Another day of fruitless incubation at the osprey nest at Loch of the Lowes- these birds are nothing if not persistent! Today is 60 days since the first egg was laid so now hope no remains of hatching of course , but the birds parental hormones are still driving their behaviour.
This morning we thought the female might be finally ready to give up when she appeared to begin to bury the eggs with twigs and moss, but then she changed her mind and uncovered them again and continued incubating. This could however, be a sign of things to come, and just the sort of clues we are looking for to decide when it will be right to intervene to remove the unhatched eggs.
The male osprey does seem to be even more distracted than previously and has left the eggs today a total of six times. This evening the eggs were alone for an hour and half minutes while the male and female took off in pursuit of an intruding osprey. This intruder was tantalisingly a blue ringed individual- probably male, but alas none of the photo’s taken show the ring clearly enough to read the numbers/letters. It wasn’t , however, carrying a transmitter so isn’t likely to be Blue YD alas. We have had a lot of excited calls from people mentioning blue ringed ospreys sighted around the UK , hoping they are Blue YD. However, there are many ospreys in Scotland in the last 2-3 years who have had blue rings fitted, so not every sighting is likely to be him- however, they are all still very useful!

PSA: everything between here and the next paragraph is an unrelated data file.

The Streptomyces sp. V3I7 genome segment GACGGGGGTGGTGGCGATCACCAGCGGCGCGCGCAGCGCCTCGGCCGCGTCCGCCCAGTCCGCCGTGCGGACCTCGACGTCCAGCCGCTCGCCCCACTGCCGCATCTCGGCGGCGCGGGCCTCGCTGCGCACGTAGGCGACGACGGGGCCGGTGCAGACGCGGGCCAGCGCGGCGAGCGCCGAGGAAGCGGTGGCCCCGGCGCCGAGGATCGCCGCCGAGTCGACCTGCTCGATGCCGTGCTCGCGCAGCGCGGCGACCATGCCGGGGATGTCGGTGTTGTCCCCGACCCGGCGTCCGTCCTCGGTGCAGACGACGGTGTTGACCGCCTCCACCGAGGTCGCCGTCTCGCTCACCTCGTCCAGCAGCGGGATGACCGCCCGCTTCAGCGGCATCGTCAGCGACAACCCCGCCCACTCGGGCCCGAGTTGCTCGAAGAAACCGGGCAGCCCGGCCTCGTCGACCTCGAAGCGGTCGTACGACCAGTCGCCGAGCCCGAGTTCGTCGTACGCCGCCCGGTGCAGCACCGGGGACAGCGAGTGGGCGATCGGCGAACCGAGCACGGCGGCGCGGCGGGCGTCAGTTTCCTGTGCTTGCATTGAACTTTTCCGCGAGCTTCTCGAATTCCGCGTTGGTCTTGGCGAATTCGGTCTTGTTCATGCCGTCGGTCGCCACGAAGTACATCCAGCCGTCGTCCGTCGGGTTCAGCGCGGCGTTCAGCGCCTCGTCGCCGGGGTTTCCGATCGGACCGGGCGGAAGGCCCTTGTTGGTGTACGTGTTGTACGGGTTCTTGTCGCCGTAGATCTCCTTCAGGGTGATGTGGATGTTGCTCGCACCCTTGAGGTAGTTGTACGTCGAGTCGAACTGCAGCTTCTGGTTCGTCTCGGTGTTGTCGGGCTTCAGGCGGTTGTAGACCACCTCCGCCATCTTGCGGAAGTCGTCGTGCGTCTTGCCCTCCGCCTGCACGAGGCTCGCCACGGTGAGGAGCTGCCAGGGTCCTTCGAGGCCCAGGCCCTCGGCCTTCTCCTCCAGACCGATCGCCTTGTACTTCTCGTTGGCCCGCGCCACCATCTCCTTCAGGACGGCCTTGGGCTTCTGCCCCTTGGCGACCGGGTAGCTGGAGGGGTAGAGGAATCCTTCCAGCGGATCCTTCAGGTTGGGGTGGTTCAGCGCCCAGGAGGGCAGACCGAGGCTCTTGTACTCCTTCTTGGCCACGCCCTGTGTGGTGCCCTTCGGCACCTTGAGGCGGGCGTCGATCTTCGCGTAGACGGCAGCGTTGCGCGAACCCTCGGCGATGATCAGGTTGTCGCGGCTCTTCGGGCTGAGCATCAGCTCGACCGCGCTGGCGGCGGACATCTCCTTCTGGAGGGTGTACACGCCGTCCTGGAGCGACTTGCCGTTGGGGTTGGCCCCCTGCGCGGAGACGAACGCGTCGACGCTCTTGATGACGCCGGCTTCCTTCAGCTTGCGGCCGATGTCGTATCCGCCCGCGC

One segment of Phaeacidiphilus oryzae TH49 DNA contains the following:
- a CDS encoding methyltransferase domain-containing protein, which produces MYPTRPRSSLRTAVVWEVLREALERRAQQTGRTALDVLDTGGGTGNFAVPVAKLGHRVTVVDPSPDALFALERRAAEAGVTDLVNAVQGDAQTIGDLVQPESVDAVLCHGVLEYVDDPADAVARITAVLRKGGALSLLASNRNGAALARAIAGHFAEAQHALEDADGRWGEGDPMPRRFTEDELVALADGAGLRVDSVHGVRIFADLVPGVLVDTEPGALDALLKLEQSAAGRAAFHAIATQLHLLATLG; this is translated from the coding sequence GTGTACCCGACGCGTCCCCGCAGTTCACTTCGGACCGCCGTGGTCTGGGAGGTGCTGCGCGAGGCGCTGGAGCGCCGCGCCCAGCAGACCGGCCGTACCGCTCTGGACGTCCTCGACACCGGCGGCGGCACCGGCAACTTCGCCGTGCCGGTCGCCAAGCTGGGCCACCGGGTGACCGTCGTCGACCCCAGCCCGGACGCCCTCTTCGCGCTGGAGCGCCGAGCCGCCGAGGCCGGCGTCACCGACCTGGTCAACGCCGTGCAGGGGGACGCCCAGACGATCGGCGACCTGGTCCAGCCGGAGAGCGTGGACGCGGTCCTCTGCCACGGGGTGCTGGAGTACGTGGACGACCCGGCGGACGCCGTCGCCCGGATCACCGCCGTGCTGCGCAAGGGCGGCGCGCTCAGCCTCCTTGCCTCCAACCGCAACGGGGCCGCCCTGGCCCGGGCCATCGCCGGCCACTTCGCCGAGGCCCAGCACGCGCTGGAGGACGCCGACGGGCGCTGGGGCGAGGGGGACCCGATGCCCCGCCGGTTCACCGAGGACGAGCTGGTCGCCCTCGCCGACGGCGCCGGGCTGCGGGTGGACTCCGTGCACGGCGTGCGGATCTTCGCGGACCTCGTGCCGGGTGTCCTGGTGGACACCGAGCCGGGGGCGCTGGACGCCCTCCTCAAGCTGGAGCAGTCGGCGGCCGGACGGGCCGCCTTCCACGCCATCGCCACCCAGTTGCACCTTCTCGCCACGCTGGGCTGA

Todays wonderful photos where taken this week by Osprey watch Volunteer Ray Leinster- used here with his kind permission- thanks Ray!
Q: Is it possible that the aerial on Blue YD’s back could have attracted a lightning strike during a thunderstorm?
A: No, these devices are not attractive to lightning and are mostly made of plastic. There havn’t been any recorded lightning strikes of ospreys with tags that we are aware of.
Q: How frequently to ospreys return to the area of their home nests?
A: This is a difficult question to answer concretely as there haven’t been enough wide scale studies to give good statistics. The average survival of young ospreys through their first 2 years has been estimated at anything between 50- 20 %. Of those returning to their country of origin, only a small proportion have been seen at their natal nest site itself. However, many more have been recorded in surrounding areas- for example Lowes born birds have been seen and breed across Scotland and northern England. The theory has always been that males are more ‘home bodies’ as they are recorded more often at natal nests in later years, and that females disperse more widely to avoid inbreeding.